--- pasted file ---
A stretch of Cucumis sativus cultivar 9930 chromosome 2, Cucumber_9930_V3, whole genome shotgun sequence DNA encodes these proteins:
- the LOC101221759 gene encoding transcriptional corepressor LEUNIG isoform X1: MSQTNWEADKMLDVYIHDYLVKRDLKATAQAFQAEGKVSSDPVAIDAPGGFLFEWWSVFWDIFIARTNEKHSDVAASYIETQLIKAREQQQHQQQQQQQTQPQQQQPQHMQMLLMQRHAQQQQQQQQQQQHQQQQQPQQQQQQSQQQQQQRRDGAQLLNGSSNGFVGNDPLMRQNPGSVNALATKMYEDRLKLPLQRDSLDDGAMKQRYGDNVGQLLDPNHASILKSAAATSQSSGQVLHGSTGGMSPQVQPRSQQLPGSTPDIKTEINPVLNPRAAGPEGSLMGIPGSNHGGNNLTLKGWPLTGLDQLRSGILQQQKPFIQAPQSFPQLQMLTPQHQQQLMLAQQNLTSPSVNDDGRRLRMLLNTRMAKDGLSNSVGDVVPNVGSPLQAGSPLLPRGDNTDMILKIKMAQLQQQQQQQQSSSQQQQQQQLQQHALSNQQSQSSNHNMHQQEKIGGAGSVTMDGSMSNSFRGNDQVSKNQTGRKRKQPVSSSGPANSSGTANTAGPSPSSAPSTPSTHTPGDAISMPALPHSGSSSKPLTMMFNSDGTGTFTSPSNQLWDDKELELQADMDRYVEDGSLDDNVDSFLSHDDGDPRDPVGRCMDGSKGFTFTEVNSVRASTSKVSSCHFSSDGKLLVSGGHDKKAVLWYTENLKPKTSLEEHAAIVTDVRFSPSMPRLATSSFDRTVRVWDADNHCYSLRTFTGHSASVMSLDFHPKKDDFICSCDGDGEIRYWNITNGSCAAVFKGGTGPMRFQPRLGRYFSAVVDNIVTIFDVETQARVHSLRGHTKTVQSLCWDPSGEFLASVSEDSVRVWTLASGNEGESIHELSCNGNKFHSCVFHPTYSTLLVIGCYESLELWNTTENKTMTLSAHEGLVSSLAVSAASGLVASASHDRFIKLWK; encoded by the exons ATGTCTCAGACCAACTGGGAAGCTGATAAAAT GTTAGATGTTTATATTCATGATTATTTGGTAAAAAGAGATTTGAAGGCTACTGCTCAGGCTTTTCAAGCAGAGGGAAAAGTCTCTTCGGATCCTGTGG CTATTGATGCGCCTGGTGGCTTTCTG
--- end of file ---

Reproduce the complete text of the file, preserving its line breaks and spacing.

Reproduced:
A stretch of Cucumis sativus cultivar 9930 chromosome 2, Cucumber_9930_V3, whole genome shotgun sequence DNA encodes these proteins:
- the LOC101221759 gene encoding transcriptional corepressor LEUNIG isoform X1: MSQTNWEADKMLDVYIHDYLVKRDLKATAQAFQAEGKVSSDPVAIDAPGGFLFEWWSVFWDIFIARTNEKHSDVAASYIETQLIKAREQQQHQQQQQQQTQPQQQQPQHMQMLLMQRHAQQQQQQQQQQQHQQQQQPQQQQQQSQQQQQQRRDGAQLLNGSSNGFVGNDPLMRQNPGSVNALATKMYEDRLKLPLQRDSLDDGAMKQRYGDNVGQLLDPNHASILKSAAATSQSSGQVLHGSTGGMSPQVQPRSQQLPGSTPDIKTEINPVLNPRAAGPEGSLMGIPGSNHGGNNLTLKGWPLTGLDQLRSGILQQQKPFIQAPQSFPQLQMLTPQHQQQLMLAQQNLTSPSVNDDGRRLRMLLNTRMAKDGLSNSVGDVVPNVGSPLQAGSPLLPRGDNTDMILKIKMAQLQQQQQQQQSSSQQQQQQQLQQHALSNQQSQSSNHNMHQQEKIGGAGSVTMDGSMSNSFRGNDQVSKNQTGRKRKQPVSSSGPANSSGTANTAGPSPSSAPSTPSTHTPGDAISMPALPHSGSSSKPLTMMFNSDGTGTFTSPSNQLWDDKELELQADMDRYVEDGSLDDNVDSFLSHDDGDPRDPVGRCMDGSKGFTFTEVNSVRASTSKVSSCHFSSDGKLLVSGGHDKKAVLWYTENLKPKTSLEEHAAIVTDVRFSPSMPRLATSSFDRTVRVWDADNHCYSLRTFTGHSASVMSLDFHPKKDDFICSCDGDGEIRYWNITNGSCAAVFKGGTGPMRFQPRLGRYFSAVVDNIVTIFDVETQARVHSLRGHTKTVQSLCWDPSGEFLASVSEDSVRVWTLASGNEGESIHELSCNGNKFHSCVFHPTYSTLLVIGCYESLELWNTTENKTMTLSAHEGLVSSLAVSAASGLVASASHDRFIKLWK; encoded by the exons ATGTCTCAGACCAACTGGGAAGCTGATAAAAT GTTAGATGTTTATATTCATGATTATTTGGTAAAAAGAGATTTGAAGGCTACTGCTCAGGCTTTTCAAGCAGAGGGAAAAGTCTCTTCGGATCCTGTGG CTATTGATGCGCCTGGTGGCTTTCTG